Dehydration in all ways spoils nutrients. There are few tricks (like freeze/dry dehydration, sulfur dehydration, and orange juice bathing), but in the end you will always loose something along the way. That said, home dehydration is not as bad or aggressive like industrial one is, so you will probably still end up with a positive weight/nutrients ratio. But, be aware that being sugar much more resistant than everything else and much more present in fruits and vegetables, you'll basically end up with "lot" of sugar and few nutrients. From this point of view, fresh fruit is always the better trade off.
That said, maybe you can solve your problem if you look at it from a different perspective.
So, first a step back: as of today marketing is trying to convince people that the more, the better; things like "if 100% of the daily recommended intake make you healty, imagine how super you will be with 1000%". Now, that's entirely marketing bull***t, dangerous for your health and on top it even if for some vitamins or minerals it could be not dangerous to exceed, it will force your organism to do lot of work to expell all that is unneeded/unused (yes, there is practically no "storage" of nutrients in our body)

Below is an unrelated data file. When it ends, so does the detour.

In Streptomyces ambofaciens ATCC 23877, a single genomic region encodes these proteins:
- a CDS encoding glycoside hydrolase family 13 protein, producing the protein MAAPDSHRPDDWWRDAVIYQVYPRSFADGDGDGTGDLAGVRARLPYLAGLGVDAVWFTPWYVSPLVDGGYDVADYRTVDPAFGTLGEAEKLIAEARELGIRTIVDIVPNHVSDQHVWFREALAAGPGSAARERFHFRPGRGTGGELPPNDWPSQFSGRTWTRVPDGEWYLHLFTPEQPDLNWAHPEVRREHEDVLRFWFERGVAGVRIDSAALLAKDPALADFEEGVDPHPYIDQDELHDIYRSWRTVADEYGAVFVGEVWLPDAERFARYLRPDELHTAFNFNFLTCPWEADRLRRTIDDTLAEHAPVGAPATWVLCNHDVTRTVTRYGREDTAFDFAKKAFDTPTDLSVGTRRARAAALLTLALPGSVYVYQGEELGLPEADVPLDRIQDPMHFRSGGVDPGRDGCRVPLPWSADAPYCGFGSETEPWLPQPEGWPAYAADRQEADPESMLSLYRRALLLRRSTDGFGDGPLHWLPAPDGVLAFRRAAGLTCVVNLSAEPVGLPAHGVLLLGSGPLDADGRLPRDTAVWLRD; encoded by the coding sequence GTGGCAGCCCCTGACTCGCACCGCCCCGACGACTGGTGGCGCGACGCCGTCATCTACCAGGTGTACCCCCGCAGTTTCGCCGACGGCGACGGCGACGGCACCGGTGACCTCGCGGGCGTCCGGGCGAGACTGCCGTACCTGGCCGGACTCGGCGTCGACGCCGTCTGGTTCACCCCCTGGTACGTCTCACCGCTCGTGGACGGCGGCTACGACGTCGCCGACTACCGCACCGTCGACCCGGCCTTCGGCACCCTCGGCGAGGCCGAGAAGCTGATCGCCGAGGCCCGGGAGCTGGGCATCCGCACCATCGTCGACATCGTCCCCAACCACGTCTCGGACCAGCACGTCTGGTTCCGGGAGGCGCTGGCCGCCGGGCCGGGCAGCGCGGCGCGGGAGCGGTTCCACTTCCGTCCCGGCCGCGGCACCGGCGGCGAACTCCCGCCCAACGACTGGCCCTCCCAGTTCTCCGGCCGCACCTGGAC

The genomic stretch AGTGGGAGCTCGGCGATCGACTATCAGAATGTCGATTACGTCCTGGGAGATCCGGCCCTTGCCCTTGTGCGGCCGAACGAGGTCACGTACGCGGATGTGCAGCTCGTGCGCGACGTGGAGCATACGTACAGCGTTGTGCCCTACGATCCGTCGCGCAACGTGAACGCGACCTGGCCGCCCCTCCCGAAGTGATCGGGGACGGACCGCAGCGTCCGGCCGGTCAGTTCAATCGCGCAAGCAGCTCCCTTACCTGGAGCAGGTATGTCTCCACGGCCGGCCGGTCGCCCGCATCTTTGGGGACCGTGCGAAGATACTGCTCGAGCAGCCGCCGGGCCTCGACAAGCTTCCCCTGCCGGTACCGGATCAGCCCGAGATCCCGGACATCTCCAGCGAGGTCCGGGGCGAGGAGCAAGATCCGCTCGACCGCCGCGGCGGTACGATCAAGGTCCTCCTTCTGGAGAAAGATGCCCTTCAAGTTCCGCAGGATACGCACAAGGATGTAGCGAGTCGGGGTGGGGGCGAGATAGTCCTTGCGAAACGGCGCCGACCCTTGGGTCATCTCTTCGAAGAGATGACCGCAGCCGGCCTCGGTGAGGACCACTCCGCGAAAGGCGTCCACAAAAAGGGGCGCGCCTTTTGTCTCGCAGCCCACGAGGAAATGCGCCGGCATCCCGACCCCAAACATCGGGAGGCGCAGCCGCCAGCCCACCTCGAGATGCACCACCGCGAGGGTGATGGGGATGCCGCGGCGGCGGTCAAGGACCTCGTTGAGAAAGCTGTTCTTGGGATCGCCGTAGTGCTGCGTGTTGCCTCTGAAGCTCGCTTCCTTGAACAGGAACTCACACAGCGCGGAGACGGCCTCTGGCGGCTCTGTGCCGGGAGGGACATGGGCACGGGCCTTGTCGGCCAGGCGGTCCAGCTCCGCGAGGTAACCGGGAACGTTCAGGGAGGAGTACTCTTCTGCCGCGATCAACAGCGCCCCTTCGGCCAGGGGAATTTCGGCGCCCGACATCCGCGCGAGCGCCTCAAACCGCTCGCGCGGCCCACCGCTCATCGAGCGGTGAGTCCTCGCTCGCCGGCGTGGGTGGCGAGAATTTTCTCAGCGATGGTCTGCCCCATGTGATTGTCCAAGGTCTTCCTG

Then, if you want to bring your own dehydrated food with you, instead of worring about maximising how much nutrients will remain after dehydration, maybe just do the math to understand how much dehydrated food you'll need to bring with you; maybe you'll discover that even after loosing 90% of nutrients you will need just a couple of hectograms of dryed food instead of 2 kilos.
That said...try not to kill yourself with spoiled dryed food or by doing the wrong math and bringing a 2 days reserve for a 5 days hike, ok?